NRGH simulation lab helps medical residents, students gain valuable skills

Sim lab helps residents and student gain valuable skills.

The patient coughs and then his breathing becomes laboured.

Medical professionals have little time to assess the situation and implement a course of action.

Dr. Oscar Casiro, regional associate dean of the University of British Columbia’s faculty of medicine, inserts a breathing tube for the bag-valve-mask while paramedic Bob Penhale monitors the patient’s pulse and Dr. Simon Moore assesses the patient’s overall condition.

Quick decisions are necessary to save the patient’s life. It can be intense and clear communication, teamwork and strong decision-making are vital for patient survival.

This patient, however, is a mannequin. It’s lifelike and can talk, bleed, breathe, blink, have a pulse and transmit electrical rhythms to a cardiac monitor.

The doll is powered by wireless technology and is one of the newest learning tools helping to educate medical residents and students at Nanaimo Regional General Hospital.

Simulations occur in the Human Factors Laboratory, which resembles an acute-care setting and is part of a new state-of-the art academic learning space unveiled by the Vancouver Island Health Authority Wednesday.

The space includes the simulation laboratory, as well as seminar and video-conferencing rooms.

The lab’s mannequin is controlled by an operator in a booth to simulate various medical conditions for procedures and surgeries. It enables participants to study everyday situations or rare events they might only encounter once in a career.

Simulations are intended to improve leadership, teamwork, communication, complex-decision making and situational awareness in a high stress environment.

Dr. Martin Dawes, UBC department head of family practice, said simulation is a critical ingredient in learning and situations in the lab can become real and valuable learning experiences.

“This is an intense experience, the sweat is literally pouring off you and the people behind in the booth are making things get worse and worse and worse,” said Dawes. “The simulation disappears … and becomes real and the patient in front of you is reacting in ways you can’t predict, they’re exploding body fluids in horrible sorts of ways and you’re surrounded by peers … who have contributions to make.”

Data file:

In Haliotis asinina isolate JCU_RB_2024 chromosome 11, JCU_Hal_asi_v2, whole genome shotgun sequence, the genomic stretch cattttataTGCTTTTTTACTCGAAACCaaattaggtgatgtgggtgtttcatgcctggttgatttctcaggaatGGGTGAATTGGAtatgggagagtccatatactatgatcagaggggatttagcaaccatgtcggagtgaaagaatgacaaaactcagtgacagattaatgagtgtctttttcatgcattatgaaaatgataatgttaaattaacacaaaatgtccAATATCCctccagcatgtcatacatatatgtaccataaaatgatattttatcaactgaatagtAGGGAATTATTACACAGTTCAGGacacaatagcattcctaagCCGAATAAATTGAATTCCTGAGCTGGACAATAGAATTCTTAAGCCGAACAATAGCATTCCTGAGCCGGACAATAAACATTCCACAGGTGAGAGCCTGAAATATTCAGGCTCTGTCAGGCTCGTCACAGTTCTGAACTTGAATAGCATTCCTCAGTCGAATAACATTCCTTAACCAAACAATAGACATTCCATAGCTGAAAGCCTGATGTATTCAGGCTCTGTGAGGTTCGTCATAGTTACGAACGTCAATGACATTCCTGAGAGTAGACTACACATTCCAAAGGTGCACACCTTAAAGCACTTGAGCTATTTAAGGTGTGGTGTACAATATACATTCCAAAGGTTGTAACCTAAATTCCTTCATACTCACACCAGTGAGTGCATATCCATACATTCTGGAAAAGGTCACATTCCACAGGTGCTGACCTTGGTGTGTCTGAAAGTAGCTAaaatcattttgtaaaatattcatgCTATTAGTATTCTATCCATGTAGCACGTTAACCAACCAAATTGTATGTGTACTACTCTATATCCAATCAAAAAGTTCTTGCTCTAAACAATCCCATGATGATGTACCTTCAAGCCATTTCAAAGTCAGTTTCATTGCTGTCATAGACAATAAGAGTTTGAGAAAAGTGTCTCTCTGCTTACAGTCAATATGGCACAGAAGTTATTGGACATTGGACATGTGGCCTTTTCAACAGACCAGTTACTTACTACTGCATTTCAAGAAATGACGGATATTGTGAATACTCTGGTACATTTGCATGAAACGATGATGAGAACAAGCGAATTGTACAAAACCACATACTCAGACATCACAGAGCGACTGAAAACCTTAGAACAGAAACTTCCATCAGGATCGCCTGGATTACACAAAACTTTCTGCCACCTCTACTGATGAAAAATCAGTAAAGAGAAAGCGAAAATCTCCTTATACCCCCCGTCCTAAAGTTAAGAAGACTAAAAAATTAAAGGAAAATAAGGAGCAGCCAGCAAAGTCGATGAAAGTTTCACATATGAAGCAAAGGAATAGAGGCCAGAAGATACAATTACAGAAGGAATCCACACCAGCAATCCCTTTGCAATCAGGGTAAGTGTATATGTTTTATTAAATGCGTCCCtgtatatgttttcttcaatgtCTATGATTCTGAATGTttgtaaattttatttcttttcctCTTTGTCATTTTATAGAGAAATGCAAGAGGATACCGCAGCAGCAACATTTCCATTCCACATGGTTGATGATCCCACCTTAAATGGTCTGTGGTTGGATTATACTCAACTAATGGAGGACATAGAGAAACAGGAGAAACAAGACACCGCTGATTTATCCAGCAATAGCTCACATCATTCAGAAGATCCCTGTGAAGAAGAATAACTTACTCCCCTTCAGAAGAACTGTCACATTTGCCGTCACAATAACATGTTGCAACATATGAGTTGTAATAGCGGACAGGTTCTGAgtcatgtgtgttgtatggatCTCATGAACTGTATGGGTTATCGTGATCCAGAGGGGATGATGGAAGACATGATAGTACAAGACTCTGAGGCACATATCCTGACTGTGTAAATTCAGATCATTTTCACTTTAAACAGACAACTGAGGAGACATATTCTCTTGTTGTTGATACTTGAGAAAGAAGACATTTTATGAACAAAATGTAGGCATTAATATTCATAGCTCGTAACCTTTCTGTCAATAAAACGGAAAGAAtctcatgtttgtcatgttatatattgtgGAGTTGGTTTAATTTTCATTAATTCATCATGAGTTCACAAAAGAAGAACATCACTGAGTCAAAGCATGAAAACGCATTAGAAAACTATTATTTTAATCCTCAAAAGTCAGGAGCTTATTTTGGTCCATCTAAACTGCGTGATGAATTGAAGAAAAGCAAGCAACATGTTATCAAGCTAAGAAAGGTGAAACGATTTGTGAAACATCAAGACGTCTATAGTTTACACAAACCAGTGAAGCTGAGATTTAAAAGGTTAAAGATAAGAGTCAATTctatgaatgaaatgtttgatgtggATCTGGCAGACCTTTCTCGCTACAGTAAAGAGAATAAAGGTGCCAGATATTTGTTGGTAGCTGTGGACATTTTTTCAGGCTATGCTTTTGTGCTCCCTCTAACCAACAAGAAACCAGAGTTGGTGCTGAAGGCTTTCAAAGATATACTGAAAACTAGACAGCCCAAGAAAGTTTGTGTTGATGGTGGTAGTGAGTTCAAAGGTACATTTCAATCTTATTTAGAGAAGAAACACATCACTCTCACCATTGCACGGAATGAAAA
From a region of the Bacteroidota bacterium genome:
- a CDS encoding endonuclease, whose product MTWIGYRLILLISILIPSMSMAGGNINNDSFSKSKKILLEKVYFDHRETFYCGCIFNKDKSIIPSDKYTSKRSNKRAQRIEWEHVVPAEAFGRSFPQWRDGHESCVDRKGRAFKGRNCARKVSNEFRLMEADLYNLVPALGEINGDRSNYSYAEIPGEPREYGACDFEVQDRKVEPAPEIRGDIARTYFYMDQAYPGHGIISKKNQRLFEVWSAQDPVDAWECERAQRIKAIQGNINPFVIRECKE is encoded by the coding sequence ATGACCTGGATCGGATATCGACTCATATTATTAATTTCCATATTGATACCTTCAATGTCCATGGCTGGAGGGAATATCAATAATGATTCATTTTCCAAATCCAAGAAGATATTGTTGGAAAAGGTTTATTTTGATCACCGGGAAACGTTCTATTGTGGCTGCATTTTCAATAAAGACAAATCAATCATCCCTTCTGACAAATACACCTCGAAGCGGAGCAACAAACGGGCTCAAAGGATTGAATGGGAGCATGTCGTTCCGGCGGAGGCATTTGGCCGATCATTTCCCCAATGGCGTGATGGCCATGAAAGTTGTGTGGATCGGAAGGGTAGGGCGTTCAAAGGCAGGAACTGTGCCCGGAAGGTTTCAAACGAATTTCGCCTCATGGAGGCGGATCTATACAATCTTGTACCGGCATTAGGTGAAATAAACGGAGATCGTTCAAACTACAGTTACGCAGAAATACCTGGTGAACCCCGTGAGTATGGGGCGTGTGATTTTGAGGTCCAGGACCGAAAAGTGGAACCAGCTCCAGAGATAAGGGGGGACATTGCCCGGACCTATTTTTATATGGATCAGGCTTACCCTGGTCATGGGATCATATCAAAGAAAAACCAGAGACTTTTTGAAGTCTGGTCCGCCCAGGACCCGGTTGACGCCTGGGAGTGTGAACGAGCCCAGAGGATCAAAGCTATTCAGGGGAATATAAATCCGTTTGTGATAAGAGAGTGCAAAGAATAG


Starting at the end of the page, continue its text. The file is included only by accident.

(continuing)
The scenario is an important tool to recognize the contributions team members can make regardless of their profession and how their comments can be “vital to saving the patient’s life”.

“This will undoubtedly lead to improvements of quality of lives in patients and it will save lives as well,” said Dawes.

Moore, who is in the UBC Family Practice Residency Training Program, said nothing matches a simulator for learning how to communicate with colleagues – it helps people work as a team and gain confidence and competency.

“If we’re going to work together, why not learn together and simulation allows that to happen,” said Moore.  “At the end of day, that is going to benefit the citizens in Nanaimo and in British Columbia as well.”

The Ministry of Health invested $2.3 million, which funded renovations and the creation of the seminar and video-conferencing rooms. The Human Factors Lab cost approximately $200,000 and was funded by the Nanaimo and District Hospital Foundation’s contribution of $35,000 and the UBC Family Practice Program.

The 5,660-square-foot space, located in the former operating suite location, will be used by medical residents, students and faculty members.

The video conferencing capabilities enables Nanaimo to connect to other teaching locations across the Island and B.C. It will be used for physician training for UBC’s Island Medical Program and the Nanaimo site for the UBC Family Practice Residency Training Program.

Since the Nanaimo program was established in 2007, 98 physicians have graduated through it.

Just Posted

V.I. Raiders build ‘team environment’ at main camp

Nanaimo-based junior football team held camp this past weekend in Parksville

B.C. Ferries crew member’s medical emergency causes cancellations

One sailing from Horseshoe Bay and one sailing from Departure Bay cancelled Monday

Nanaimo Highland dancers ‘reel’ successful at nationals

Brigadoon dancers competed in Moncton, N.B., earlier this month

LETTER TO THE EDITOR: Protection from spills falls short

Letter writer can’t imagine bringing bitumen oil to our ‘salmon sea’

Pirates have a chance to win pennant

Mid Island Pirates sweep Langley Blaze, four midweek games remain

Nanaimo tubber sets all-time record at bathtub race

Justin Lofstrom completes course in fastest-ever time

Islanders have new cancer screening option with $6.5 M diagnostic suite in Victoria

The Gordon Heys Family PET/CT Suite was unveiled at the BC Cancer Centre-Victoria

Unsealed record suggests U.S. man convicted of murdering Vancouver Island couple left DNA on zip tie in 1987

William Talbott is set to be sentenced Wednesday in the murders of Jay Cook and Tanya Van Cuylenborg

Surrey court clerk files human rights complaint related to concussion

Deborah A. Ryane claims her employer discriminated against her on basis of mental disability

Food fight: Liberals, Tories trade shots as pre-campaign battles intensify

Health Canada released an overhauled document that did away with traditional food groups and portion sizes

Okanagan Air Cadet challenges gender-exclusive haircut policy

Haircut regulation inspires challenge around gender identity

VIDEO: Bystander training gains traction as tool to prevent sexual harassment, violence

Julia Gartley was sexually assaulted after an event, and no one stepped in to help

Two brands of ice cream sandwiches recalled due to presence of metal

The Canadian Food Inspection Agency issued a recall on Iceberg and Originale Augustin brands

Most Read